In 1967, Tu was asked to work on “Project 523” by Chairman Mao Zedong. His troops were fighting in Vietnam and were dying from malaria at a frightening rate. Scientists all over the world had already been searching for a solution, and had tested over 240,000 compounds in hopes for a cure, but with no luck. Tu, who had studied traditional Chinese medicine, turned to ancient texts and took trips to remote areas of China searching for possible answers.
With incredible diligence, she collected and tested a list of 2,000 potential remedies, which included a compound derived from sweet wormwood - drawing inspiration from an ancient manual she had reviewed that mentioned the effects of the sweet wormwood compound in treating malaria. With tenacity, Tu Youyou worked to find an extraction technique that would work, as she discovered high temperatures were killing the active ingredient, and volunteered to be the first human test subject for the compound. Following her persistent efforts, she found that the compound was effective, and her discovery led to the drug artemisinin, which is now commonly used to combat malaria, the mosquito-borne disease that kills 450,000 people each year.
However, until recently, no one knew the origins of the drug. In 2005 Louis Miller and Xinzhuan Su, malaria researchers at the US National Institutes of Health in Maryland, USA, set to work uncovering the drug’s past, and who was responsible for the discovery. After themselves scouring old letters, notebooks and meeting transcripts, they found who they were looking for: Tu Youyou.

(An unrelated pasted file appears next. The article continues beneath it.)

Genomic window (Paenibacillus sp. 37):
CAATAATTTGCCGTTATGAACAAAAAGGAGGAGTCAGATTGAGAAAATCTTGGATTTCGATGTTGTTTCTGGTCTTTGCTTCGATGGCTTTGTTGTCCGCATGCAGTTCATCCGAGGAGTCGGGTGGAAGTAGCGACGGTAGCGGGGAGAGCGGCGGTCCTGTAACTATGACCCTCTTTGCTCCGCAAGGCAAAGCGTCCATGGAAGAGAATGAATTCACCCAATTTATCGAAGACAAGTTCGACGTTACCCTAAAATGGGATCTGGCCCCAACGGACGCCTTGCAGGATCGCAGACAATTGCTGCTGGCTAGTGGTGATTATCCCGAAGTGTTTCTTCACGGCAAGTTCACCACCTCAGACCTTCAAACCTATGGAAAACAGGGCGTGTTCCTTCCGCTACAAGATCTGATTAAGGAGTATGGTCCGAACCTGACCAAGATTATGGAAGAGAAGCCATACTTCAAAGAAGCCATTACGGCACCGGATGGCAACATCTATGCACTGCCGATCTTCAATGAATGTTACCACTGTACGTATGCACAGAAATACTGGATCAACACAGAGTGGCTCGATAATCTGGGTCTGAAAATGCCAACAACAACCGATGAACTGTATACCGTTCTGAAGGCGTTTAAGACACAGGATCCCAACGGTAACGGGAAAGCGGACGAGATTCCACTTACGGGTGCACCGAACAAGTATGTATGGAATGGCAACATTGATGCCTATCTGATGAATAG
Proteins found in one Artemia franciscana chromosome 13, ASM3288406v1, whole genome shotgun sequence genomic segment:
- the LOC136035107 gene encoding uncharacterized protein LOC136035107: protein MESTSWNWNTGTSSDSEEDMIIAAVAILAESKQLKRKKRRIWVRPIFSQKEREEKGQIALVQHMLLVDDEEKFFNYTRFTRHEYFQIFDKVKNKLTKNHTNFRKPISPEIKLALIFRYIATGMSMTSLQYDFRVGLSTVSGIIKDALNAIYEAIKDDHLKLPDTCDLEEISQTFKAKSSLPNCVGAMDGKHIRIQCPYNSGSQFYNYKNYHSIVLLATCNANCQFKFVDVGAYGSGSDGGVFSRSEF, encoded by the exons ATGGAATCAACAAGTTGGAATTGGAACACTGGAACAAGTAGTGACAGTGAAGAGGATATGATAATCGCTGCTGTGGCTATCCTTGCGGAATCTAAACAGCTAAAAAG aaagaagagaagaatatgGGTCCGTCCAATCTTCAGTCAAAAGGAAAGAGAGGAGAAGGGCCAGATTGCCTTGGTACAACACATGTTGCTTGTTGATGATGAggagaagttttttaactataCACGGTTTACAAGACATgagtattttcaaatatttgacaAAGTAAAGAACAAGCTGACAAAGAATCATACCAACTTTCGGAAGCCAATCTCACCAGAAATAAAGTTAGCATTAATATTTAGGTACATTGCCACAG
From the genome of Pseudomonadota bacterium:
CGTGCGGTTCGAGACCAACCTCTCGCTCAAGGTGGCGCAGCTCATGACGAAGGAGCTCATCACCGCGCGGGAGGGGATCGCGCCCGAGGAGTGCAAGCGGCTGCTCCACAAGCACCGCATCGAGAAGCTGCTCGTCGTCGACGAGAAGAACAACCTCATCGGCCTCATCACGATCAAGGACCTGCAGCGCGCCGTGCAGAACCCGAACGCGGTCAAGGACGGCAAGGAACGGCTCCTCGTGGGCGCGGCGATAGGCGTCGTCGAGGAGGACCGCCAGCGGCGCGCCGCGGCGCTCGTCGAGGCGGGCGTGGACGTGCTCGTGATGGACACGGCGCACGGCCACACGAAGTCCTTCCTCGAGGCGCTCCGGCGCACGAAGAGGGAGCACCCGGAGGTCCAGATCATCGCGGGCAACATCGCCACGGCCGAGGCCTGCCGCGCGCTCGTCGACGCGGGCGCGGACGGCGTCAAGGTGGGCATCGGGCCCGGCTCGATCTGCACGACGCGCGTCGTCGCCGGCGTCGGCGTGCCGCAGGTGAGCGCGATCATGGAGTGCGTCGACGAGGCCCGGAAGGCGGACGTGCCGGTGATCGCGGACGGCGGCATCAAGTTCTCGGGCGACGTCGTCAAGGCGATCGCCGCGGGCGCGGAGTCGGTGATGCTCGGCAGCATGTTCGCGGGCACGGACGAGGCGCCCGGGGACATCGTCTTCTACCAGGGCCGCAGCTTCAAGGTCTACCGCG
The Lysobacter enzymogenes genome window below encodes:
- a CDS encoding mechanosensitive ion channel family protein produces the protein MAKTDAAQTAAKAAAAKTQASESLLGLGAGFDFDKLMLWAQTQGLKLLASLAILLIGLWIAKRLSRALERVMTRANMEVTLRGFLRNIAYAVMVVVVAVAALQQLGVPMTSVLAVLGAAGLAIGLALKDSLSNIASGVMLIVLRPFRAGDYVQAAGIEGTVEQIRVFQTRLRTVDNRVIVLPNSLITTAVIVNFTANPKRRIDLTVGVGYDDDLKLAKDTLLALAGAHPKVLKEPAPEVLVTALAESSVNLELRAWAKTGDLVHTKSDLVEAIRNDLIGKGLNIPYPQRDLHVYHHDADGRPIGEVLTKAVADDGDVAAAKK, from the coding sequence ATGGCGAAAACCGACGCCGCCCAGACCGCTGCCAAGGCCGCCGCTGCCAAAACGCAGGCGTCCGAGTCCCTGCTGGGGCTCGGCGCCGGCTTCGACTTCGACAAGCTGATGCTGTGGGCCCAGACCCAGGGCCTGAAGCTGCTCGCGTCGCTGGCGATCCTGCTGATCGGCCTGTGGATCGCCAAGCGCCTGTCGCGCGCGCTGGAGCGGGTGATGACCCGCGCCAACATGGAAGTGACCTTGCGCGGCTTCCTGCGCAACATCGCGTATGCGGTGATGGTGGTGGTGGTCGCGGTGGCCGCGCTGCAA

Now, more than 45 years later, Tu Youyou is getting the recognition she deserves. In 2011, she received the United States’ top medical accolade, the Lasker Award. Four years later, she was awarded a share of the 2015 Nobel Prize for medicine or physiology, along with William C. Campbell and Satoshi Omura, making her one of 18 women to win a Nobel Prize in a scientific field since the Prize’s foundation.
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